Hazing is a problem at many educational institutions and the causes of this phenomenon are multifactorial in nature. Sometimes it can have awful effects like severe injury. Cases of death however are extremely rare. But a death did indeed occur at one of the best HBCUs (historically black colleges or universities), Florida A&M University in Tallahassee, Florida.
Most deaths from beating of any kind whether hazing or criminal assaults most often result from severe head trauma or to damage or severing of major arteries supplying major organs. We will look at the autopsy findings that have been revealed in this case and see if indeed this youth was actually “beat to death”. Remember death is best achieved via head trauma or suffocation through choking. Without weapons, using only the hands, one can choke someone to death or make them fall and hit their heads but beating that results in death is rare. A “beat to death” is most apt to occur in a dark lonely alley not on the bus where others were available to intervene. One or two boxers in history have died from a punch to the face but underlying conditions were found to be present like arterio-venous malformations or aneurysms were found to be the ultimate culprits. Hazing, since it has no criminal intent, is really very rough horseplay. In high shchool, I myself recieved blows to my shoulder causing bruising and soreness from a friend who thought it funny. However the shoulder, back and all superficial muscles subject to blows from fists or feet are not capable of causing severe hemorrhage due to anatomical and physiological conditions inherent in human anatomy. In fact a review of the literature shows this case to be the only one where physical blows are thought to cause the death in hazing. Most cases involve ingestion of alcohol or exhaustion from excessive physical exercise.
Except for the neck, most great vessels are housed deep within the body surrounded by either muscle, bone or both. Arteries and veins are very elastic and for the most part are impossible to rupture with blunt trauma unless the artery lies on top of bone. For example the temporal artery lies over bone of the skull on the side of the head. Smaller vessels called arterioles lie under the skin and can rupture from blunt truama but clotting causes bleeding to be very minimal. Further, connective tissue in muscles and beneath skin add a tourniquet effect to contain bleeding to a local area. Fascia, or dense connective tissue, further compartmentalizes any bleeding from muscles resulting from trauma. In other words the muscle arteries and veins are too small and the area is too small to cause any severe loss of blood. Alternately, when blood is drawn for analysis the needle goes directly to a vein that clots within seconds with appropriate pressure unless there is a blood abnormality that prevents clotting. Leukemia therefore would not be a good culprit in this case due to the mechanical effects of tissue and fascia just described. Blood donations remove two pints of blood at one time without any symptoms of shock or serious hemodynamic compromise. So let’s now look at the significant reported findings leading to death in the autopsy in reference to this anatomical understanding of truama to muscles and tissues.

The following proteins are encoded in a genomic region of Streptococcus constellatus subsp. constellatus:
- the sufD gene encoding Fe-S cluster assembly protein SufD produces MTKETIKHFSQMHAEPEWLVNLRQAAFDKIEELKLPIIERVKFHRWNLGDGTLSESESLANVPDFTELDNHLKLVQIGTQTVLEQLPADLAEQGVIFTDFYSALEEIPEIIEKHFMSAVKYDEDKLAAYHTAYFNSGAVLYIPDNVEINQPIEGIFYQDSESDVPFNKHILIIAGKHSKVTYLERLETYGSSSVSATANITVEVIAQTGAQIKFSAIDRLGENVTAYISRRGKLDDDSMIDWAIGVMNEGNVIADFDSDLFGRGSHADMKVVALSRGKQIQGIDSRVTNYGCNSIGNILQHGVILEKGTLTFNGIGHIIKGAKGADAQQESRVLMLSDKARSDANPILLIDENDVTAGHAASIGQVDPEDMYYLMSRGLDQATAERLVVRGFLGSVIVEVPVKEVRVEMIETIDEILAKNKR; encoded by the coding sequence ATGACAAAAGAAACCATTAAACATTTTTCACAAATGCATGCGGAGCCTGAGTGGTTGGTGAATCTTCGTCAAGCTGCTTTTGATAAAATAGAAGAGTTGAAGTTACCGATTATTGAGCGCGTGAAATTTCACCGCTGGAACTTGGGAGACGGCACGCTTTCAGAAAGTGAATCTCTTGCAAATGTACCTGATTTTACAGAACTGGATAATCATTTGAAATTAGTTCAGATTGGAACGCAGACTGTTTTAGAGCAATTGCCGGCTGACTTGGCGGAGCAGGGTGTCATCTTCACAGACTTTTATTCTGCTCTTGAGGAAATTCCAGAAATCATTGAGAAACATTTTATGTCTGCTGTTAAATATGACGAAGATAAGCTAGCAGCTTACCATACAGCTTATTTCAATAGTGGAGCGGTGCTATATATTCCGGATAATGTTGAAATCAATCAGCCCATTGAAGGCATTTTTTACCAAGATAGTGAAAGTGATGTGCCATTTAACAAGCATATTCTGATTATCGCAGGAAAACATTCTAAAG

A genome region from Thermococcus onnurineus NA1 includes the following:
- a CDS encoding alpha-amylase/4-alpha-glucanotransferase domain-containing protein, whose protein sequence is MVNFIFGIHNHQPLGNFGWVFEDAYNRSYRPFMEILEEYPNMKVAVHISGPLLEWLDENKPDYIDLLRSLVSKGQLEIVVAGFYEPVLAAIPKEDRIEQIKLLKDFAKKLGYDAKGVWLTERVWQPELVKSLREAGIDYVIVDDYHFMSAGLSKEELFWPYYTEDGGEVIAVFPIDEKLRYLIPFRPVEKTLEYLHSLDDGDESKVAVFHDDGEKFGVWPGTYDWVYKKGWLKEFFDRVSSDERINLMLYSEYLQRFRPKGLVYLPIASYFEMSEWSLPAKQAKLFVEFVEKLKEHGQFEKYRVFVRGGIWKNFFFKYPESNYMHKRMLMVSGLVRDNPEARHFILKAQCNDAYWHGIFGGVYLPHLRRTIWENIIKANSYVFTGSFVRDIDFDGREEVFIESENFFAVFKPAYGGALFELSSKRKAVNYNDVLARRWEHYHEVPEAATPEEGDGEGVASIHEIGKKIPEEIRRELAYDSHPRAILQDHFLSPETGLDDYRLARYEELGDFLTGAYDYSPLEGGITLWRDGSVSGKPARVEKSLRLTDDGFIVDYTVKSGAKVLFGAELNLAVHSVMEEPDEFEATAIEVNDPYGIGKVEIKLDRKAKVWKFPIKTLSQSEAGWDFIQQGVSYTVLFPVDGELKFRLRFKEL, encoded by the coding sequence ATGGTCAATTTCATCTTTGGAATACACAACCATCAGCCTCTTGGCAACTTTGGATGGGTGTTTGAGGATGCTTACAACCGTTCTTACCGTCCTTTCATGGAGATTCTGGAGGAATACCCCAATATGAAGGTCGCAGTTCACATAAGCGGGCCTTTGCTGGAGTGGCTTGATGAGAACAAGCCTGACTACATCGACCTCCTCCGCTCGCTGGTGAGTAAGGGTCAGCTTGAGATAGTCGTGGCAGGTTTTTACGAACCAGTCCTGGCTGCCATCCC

1)The autopsy reported hemorrhaging from muscles or tissues of the shoulder and back as causes of the blood loss causing shock and death in this unfortunate student.
2) Bruising or contusions to chest wall and back
3)abrasions or bruising below the belt line
4)temperature of 102 at time of CPR
5)Vomitus in the lungs or aspiration
1)The first finding above is stated to be the actual cause of the blood loss that led to low blood volume and shock. Essentially this was the coroner’s cause of death. As we stated above the shoulder and back are not large enough areas and most arterial or venous damage would have occurred to small superficial vessels. Additionally, the tissues are not anatomically capable of retaining large amounts of blood. Only the body cavities like in the abdomen or alternately bleeding externally can cause the amount of blood loss necessary to cause hypovolemic (low blood volume) shock. A review of the literature actually has no reports of hypovolemic shock secondary to muscle bruising or contusions. Men who lose limbs on the battlefield lose great amounts of blood from severed large arteries and veins but still survive. Muhammad Ali and his “rope a dope” tactic used against the “super man” George Foreman caused him to sustain powerful, numerous, heavy blows to his abdomen and arms but he took the blows without faltering and was able to land the decisive blows himself.
2) CPR can cause bruising to the chest wall and even the bruising found on the back of the victim.
3) abrasions here are inconsequential